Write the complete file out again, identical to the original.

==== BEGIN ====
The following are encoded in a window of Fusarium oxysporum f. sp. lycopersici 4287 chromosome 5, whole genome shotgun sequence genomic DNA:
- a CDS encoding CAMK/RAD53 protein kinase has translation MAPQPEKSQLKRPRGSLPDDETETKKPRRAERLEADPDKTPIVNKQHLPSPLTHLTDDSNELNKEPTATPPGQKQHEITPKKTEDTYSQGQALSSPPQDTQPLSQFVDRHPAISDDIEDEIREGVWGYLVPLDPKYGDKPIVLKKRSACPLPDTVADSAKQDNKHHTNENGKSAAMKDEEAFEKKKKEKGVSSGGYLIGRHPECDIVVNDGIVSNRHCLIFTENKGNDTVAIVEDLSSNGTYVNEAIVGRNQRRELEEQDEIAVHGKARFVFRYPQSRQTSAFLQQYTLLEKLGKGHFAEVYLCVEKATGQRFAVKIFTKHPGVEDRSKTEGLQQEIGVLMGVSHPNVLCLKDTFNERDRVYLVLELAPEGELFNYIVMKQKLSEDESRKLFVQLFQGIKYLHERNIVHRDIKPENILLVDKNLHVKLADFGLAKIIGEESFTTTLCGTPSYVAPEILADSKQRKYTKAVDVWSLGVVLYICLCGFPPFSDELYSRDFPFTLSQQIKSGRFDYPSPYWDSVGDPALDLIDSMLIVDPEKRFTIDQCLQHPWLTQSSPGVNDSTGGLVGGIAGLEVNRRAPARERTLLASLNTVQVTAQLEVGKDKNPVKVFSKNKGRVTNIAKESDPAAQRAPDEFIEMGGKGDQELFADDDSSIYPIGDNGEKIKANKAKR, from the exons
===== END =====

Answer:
The following are encoded in a window of Fusarium oxysporum f. sp. lycopersici 4287 chromosome 5, whole genome shotgun sequence genomic DNA:
- a CDS encoding CAMK/RAD53 protein kinase has translation MAPQPEKSQLKRPRGSLPDDETETKKPRRAERLEADPDKTPIVNKQHLPSPLTHLTDDSNELNKEPTATPPGQKQHEITPKKTEDTYSQGQALSSPPQDTQPLSQFVDRHPAISDDIEDEIREGVWGYLVPLDPKYGDKPIVLKKRSACPLPDTVADSAKQDNKHHTNENGKSAAMKDEEAFEKKKKEKGVSSGGYLIGRHPECDIVVNDGIVSNRHCLIFTENKGNDTVAIVEDLSSNGTYVNEAIVGRNQRRELEEQDEIAVHGKARFVFRYPQSRQTSAFLQQYTLLEKLGKGHFAEVYLCVEKATGQRFAVKIFTKHPGVEDRSKTEGLQQEIGVLMGVSHPNVLCLKDTFNERDRVYLVLELAPEGELFNYIVMKQKLSEDESRKLFVQLFQGIKYLHERNIVHRDIKPENILLVDKNLHVKLADFGLAKIIGEESFTTTLCGTPSYVAPEILADSKQRKYTKAVDVWSLGVVLYICLCGFPPFSDELYSRDFPFTLSQQIKSGRFDYPSPYWDSVGDPALDLIDSMLIVDPEKRFTIDQCLQHPWLTQSSPGVNDSTGGLVGGIAGLEVNRRAPARERTLLASLNTVQVTAQLEVGKDKNPVKVFSKNKGRVTNIAKESDPAAQRAPDEFIEMGGKGDQELFADDDSSIYPIGDNGEKIKANKAKR, from the exons